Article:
Commentary by Fr Donagh O’Shea OP, www.goodnews.ie
Jesus entered the synagogue and taught. The people were astounded at his teaching, for he taught them as one having authority, and not as the scribes. Just then there was in their synagogue a man with an unclean spirit, and he cried out, “What have you to do with us, Jesus of Nazareth? Have you come to destroy us? I know who you are, the Holy One of God.” But Jesus rebuked him, saying, “Be silent, and come out of him!” And the unclean spirit, convulsing him and crying with a loud voice, came out of him. They were all amazed, and they kept on asking one another, “What is this? A new teaching – with authority! He commands even the unclean spirits, and they obey him.” At once his fame began to spread throughout the surrounding region of Galilee.
Jesus taught “with authority,” that is, he was the author of what he said; it never became his habit to quote rabbis and other authors, as the scribes used to do. His message itself too must have had its own inherent authority (though Mark does not tell us anything here about its content). What he said, if we are to guess from all the gospels, went straight to the hearts of his listeners. The only rhetorical devise we know he used was the parable. A parable is not an interpretation of some text, it is a fresh way of looking at ordinary experience. His parables were drawn from the world of farming, fishing, viniculture…their world. It is inherently subversive to show people that their ordinary experience can be an open path to God; the scribes of every age would prefer that only their sacred text should do this. People realised that here was a teacher who understood and respected them, and not a scribe discharging his erudition over them. They were “astonished,” because this was so unusual.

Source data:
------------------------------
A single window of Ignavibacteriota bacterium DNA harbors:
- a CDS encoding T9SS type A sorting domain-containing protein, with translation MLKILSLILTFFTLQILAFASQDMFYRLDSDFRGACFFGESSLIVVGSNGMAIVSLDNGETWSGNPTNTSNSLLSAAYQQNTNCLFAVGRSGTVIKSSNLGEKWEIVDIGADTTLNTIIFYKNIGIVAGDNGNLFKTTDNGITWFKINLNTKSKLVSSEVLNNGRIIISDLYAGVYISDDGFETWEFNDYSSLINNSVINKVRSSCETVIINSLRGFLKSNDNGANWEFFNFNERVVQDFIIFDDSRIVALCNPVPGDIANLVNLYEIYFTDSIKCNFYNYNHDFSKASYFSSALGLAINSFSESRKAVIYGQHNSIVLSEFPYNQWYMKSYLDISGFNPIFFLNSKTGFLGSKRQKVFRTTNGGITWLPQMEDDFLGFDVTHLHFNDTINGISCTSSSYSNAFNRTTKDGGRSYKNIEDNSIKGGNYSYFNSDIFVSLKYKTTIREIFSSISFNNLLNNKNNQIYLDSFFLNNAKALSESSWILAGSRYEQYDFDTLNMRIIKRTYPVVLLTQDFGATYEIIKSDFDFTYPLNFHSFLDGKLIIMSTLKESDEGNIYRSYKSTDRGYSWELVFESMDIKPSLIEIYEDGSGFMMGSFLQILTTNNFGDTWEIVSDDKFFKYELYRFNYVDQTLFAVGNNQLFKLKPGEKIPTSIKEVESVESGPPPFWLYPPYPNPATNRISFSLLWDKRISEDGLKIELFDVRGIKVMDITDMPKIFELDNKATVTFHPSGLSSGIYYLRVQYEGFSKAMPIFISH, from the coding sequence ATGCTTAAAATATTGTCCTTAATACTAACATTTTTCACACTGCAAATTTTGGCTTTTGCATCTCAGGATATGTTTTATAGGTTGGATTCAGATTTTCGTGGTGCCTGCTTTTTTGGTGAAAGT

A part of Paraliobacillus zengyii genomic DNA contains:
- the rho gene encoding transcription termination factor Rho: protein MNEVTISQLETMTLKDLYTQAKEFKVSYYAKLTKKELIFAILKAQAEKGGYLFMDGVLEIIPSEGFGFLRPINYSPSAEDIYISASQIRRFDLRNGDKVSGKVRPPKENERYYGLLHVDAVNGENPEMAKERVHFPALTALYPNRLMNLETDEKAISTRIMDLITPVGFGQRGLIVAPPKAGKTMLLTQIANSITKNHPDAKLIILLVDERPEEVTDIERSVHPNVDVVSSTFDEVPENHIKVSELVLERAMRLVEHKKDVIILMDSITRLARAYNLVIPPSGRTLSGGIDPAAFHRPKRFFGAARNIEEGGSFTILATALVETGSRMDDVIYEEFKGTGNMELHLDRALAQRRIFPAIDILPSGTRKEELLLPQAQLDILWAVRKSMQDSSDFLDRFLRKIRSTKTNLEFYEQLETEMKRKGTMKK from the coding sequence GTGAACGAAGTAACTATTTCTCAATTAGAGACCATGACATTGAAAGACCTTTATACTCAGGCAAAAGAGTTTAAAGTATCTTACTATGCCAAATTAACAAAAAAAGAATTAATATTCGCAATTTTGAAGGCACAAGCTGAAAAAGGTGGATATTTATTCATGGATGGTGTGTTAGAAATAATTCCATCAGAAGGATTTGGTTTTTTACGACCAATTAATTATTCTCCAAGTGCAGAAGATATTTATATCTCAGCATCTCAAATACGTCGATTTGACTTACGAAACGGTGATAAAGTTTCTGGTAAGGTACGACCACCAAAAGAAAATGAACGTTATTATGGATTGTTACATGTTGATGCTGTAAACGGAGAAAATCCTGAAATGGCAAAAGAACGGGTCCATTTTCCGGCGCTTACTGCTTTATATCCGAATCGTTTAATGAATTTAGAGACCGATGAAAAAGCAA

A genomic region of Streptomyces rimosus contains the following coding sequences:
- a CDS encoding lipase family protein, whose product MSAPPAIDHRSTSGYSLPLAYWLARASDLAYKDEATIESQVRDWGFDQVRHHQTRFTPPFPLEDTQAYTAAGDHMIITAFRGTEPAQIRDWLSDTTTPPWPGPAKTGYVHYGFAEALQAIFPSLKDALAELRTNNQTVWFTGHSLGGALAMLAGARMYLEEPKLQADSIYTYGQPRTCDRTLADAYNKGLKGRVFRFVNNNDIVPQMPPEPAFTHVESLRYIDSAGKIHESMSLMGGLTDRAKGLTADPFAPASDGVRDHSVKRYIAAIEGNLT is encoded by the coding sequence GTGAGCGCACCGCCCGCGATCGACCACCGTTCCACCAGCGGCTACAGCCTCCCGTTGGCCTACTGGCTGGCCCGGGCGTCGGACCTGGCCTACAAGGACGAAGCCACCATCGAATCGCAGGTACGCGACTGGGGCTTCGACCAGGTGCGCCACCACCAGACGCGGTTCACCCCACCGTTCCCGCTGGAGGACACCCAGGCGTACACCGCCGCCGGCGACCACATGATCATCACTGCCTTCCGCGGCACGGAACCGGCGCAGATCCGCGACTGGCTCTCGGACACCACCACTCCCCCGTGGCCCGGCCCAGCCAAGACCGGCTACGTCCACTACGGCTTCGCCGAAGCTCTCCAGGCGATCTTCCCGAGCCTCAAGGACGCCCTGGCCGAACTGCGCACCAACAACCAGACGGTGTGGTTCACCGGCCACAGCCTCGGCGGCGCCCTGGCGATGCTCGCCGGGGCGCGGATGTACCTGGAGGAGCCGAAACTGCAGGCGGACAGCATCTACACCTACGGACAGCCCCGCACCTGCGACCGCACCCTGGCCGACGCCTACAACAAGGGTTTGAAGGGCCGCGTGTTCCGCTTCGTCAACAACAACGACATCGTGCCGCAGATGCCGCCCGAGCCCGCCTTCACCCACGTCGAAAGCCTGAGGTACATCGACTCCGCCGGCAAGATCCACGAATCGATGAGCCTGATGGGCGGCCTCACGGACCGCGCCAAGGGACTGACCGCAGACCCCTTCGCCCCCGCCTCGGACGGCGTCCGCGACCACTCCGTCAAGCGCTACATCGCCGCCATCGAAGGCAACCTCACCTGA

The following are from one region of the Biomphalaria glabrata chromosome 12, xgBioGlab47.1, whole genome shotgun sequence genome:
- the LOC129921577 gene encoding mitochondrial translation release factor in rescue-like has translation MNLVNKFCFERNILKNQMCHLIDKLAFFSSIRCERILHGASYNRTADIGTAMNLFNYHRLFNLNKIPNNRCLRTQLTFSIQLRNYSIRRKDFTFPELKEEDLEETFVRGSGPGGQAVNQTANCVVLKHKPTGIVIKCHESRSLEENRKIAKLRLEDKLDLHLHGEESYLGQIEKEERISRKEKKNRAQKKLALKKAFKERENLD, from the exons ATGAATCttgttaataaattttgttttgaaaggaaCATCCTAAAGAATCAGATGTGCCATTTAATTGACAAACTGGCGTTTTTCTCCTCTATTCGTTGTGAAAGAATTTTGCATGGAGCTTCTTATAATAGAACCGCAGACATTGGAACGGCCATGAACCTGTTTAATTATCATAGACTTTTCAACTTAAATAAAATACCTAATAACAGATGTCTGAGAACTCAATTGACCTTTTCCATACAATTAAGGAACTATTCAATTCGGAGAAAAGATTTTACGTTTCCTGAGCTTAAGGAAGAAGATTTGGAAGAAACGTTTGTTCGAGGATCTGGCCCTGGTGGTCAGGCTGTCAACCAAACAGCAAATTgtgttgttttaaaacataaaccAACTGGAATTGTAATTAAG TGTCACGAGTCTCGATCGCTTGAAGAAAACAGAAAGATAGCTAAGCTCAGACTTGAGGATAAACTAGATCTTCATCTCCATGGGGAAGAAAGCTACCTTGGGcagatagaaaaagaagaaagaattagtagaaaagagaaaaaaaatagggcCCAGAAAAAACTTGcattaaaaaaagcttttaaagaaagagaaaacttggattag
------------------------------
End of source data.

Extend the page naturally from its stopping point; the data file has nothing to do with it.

His teaching had authority in a further sense: it made things happen. He cast out demons. In other words he liberated people who were tormented and demented in every way. “Poetry makes nothing happen,” wrote W.H. Auden, in a poem about Yeats. But it does, as Yeats himself knew when he wrote, “Did that play of mine send out certain men the English shot?” When preaching is only commentary it seldom makes anything happen. But when Jesus preaches “the blind receive their sight, the lame walk, the lepers are cleansed, the deaf hear, the dead are raised, the poor have good news brought to them” (Luke 7:22). In Matthew 11:5 the description is identical, word for word. These were of the Messianic age: in other words, they were indications that Jesus was indeed the long-awaited one, the Messiah.
In today’s reading, the demon which is being cast out shouts, “I know who you are, the Holy One of God.” This may sound like a profession of faith, but how could it be? Instead it was a reflection of the belief that if you could name someone you had power over them. This was the significance of Jesus’ asking a particularly intractable demon, later on in Mark’s gospel, “What is your name?” (5:9).
Jesus did not disrespect the Scriptures; he used them for their intended purpose, to set people free, not to tie them up. “To be ignorant of the Scriptures is to be ignorant of Christ,” wrote St Jerome (c. 347 – 419 AD). We could add that the converse is equally true: to be ignorant of Christ is to be ignorant of the Scriptures. If we did not read them in the spirit of Christ we would be certain to misuse them. “If the Son makes you free, you will be free indeed” (John 8:36).